The philosophy major helps students respond to every person’s primary task: becoming the person he or she would like to be.
Philosophy students develop their own morally coherent identity by studying and questioning what great and wise people before them have said about the nature of the good life.
At the same time, they develop critical-thinking skills useful in a wide range of careers from law to teaching.
Students majoring in philosophy study historical and contemporary answers to life’s fundamental questions and formulate their own answers. This active learning encourages them to become life-long learners and some will go on to graduate school.
Philosophy is a popular double major, often combined with psychology, business, or, perhaps, political science. Students find the combinations enhance their understanding and make them eminently employable.
Requirements for the Major in Philosophy
(all courses 3 credits unless noted)
- PHI 201 - History of Philosophy: Ancient & Medieval
- PHI 202 - History of Philosophy: Modern
- PHI 303 - Logic
- PHI 315 - Ethics
- PHI 304 - History and Philosophy of Science
PHI 320 - Political Philosophy
- R-PHI 466 - Undergraduate Research (1–3 credits)
- Three courses from PHI 100-, 200-, 300-, and 400-level offerings (9 credits)
- Electives, related or double major (48–62 credits)
Total Credits for Major: 25–27
Seniors majoring in philosophy are required to complete a capstone project, usually a paper, that demonstrates the students’ learning over the course of the major.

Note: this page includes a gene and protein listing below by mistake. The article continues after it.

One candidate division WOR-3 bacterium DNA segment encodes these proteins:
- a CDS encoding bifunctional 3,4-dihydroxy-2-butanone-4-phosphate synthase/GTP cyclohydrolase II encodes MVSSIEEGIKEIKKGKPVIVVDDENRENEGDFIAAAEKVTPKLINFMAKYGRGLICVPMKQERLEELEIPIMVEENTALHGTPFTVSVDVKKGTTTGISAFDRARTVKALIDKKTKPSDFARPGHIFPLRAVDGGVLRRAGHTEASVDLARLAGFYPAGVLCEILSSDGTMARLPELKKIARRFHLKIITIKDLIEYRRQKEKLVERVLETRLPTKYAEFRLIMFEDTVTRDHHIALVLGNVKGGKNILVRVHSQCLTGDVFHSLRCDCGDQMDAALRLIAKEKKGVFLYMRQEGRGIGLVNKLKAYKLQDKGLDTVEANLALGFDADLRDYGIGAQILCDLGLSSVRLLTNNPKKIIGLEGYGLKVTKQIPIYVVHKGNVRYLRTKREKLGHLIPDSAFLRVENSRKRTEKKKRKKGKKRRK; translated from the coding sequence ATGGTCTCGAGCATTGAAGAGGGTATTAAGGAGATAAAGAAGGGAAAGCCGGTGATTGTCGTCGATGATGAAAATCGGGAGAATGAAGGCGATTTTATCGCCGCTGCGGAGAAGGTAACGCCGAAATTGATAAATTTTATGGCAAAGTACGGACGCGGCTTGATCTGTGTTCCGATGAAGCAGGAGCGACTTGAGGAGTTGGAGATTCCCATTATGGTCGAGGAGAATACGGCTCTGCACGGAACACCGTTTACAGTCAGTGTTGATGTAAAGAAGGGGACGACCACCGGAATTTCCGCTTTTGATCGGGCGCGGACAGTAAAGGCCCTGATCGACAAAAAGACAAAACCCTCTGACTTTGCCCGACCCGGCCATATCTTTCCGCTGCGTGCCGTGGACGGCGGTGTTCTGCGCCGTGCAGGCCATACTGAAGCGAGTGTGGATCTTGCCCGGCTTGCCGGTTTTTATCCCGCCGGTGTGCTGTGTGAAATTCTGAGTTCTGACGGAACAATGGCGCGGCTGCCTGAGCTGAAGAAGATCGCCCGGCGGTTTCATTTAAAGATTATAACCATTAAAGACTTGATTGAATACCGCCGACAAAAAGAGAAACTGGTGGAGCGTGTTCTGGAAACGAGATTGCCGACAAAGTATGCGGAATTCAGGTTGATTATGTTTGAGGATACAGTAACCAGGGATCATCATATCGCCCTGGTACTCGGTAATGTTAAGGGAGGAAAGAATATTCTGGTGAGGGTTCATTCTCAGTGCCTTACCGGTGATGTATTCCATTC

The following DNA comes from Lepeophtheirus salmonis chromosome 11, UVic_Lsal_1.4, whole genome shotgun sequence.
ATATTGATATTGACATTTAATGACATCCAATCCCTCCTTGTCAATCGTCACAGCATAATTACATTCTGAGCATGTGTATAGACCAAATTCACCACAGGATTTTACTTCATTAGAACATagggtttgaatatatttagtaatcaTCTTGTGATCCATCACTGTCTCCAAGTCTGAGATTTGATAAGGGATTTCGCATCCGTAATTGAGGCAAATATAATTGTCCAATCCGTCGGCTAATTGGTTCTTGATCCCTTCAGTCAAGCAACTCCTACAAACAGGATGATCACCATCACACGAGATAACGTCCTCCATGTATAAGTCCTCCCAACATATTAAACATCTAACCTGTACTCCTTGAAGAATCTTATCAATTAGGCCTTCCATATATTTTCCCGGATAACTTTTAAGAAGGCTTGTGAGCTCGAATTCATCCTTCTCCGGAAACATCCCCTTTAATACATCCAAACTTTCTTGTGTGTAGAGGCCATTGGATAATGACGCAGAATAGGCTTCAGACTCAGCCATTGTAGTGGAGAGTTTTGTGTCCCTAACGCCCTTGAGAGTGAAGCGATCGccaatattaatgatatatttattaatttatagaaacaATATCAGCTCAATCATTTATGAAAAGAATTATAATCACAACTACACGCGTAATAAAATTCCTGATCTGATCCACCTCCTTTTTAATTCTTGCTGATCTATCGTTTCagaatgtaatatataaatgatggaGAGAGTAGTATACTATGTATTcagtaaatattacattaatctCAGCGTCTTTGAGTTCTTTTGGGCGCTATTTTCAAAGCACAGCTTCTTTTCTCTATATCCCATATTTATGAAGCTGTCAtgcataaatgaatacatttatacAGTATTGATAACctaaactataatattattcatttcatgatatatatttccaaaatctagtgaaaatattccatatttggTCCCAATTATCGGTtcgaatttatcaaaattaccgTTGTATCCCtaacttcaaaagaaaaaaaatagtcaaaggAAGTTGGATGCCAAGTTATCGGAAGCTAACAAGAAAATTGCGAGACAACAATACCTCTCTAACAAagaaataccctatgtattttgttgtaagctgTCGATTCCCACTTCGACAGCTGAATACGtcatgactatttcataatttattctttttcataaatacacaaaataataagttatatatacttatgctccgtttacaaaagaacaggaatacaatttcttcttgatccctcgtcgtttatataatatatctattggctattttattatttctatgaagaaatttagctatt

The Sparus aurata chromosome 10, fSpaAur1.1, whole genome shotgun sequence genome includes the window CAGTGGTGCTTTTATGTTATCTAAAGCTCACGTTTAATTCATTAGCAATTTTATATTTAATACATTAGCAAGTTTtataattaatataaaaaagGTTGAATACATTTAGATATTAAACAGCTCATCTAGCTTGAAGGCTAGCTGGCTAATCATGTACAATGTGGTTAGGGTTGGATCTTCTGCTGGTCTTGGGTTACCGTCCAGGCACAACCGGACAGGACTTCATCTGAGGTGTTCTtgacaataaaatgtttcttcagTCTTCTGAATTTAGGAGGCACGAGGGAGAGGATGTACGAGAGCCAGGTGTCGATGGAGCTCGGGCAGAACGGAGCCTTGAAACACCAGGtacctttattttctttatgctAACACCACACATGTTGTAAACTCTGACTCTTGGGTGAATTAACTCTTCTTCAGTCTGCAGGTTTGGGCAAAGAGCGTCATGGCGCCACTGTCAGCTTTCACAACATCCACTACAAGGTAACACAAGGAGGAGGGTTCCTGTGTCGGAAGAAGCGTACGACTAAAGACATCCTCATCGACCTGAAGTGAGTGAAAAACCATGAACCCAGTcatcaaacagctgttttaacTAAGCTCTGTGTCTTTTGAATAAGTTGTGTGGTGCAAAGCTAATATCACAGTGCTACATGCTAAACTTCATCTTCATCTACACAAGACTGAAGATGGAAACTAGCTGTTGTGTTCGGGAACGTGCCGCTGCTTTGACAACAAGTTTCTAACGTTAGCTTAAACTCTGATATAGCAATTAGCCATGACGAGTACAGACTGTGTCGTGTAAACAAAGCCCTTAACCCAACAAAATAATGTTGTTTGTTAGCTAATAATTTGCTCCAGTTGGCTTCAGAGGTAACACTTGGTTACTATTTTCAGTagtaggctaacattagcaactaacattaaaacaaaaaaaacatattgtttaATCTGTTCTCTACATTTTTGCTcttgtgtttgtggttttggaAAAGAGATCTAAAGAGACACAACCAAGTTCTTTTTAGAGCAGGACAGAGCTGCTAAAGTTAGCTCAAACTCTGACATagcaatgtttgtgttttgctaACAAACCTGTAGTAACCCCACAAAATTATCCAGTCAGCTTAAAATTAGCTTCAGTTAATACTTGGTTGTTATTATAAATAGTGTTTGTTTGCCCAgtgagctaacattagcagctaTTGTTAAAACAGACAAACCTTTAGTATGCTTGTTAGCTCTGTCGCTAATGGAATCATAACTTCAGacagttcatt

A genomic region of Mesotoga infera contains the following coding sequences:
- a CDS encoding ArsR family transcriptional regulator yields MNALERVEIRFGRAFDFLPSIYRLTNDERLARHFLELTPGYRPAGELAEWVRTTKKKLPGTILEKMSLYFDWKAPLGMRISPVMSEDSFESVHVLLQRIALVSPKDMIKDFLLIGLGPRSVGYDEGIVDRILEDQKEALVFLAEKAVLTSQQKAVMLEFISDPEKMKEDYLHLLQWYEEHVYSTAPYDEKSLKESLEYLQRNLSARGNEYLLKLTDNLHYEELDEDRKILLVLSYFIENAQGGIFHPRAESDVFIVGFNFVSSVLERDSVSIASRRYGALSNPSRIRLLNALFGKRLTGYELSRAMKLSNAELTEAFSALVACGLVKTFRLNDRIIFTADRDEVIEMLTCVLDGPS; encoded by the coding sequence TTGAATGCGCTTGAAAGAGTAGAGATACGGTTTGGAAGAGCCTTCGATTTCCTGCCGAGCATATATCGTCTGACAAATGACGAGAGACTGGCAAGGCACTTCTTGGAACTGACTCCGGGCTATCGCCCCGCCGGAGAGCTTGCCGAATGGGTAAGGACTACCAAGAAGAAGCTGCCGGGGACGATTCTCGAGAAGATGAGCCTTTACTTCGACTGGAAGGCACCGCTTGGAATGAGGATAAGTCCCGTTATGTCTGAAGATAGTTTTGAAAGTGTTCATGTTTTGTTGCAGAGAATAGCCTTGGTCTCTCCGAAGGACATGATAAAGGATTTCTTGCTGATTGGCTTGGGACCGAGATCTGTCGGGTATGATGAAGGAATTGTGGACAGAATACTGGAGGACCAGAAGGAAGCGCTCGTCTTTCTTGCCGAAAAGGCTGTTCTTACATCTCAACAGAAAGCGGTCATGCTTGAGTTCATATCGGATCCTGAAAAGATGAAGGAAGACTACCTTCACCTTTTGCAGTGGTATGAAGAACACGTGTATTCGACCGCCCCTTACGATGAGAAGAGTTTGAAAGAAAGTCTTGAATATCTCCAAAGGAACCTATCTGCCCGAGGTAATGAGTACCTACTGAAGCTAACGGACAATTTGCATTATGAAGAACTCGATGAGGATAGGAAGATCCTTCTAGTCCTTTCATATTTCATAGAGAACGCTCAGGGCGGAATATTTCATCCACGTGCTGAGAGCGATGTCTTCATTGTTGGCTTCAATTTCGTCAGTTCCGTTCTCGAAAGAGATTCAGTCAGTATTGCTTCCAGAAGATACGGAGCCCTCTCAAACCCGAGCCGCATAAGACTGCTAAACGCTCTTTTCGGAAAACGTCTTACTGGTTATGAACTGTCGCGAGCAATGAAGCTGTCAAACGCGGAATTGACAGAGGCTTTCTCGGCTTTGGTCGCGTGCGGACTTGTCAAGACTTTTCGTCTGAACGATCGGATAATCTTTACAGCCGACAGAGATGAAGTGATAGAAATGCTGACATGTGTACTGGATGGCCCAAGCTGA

This project may be done for a course being taken in the senior year or it may be a research project undertaken with a faculty member.
Minor: The department offers a minor made up of 18 credits in philosophy. Students wishing to minor in philosophy should consult the department chair.
Philosophy majors will:
- demonstrate an awareness of the power and limits of language to create a difference between appearance and reality by describing and critiquing alternate conceptions of the world, from the ancients through the early moderns to the contemporary
- demonstrate knowledge of major moral theories and Western thought, make clear distinctions between them, and apply them to cases
- use philosophical argument to clarify and move toward resolution of issues of applied ethics and social justice
- relevant critical-thinking skills
- write a philosophical paper that is synthetic, compelling, logical, clear, original to the author, and uses relevant evidence, including primary sources
Philosophy Honors Program
Students who meet the following requirements will graduate with honors in the major.
- minimum cumulative GPA in philosophy of 3.5
- minimum cumulative overall GPA of 3.0
- presentation of some philosophical work, either the student’s capstone paper or some other independent research project, in a public forum
- The public presentation may include, but is not limited to, a presentation of the paper or project to the Philosophy Club, a poster presentation open to the University, or an Honors colloquium at Cabrini or the SEPCHE colleges.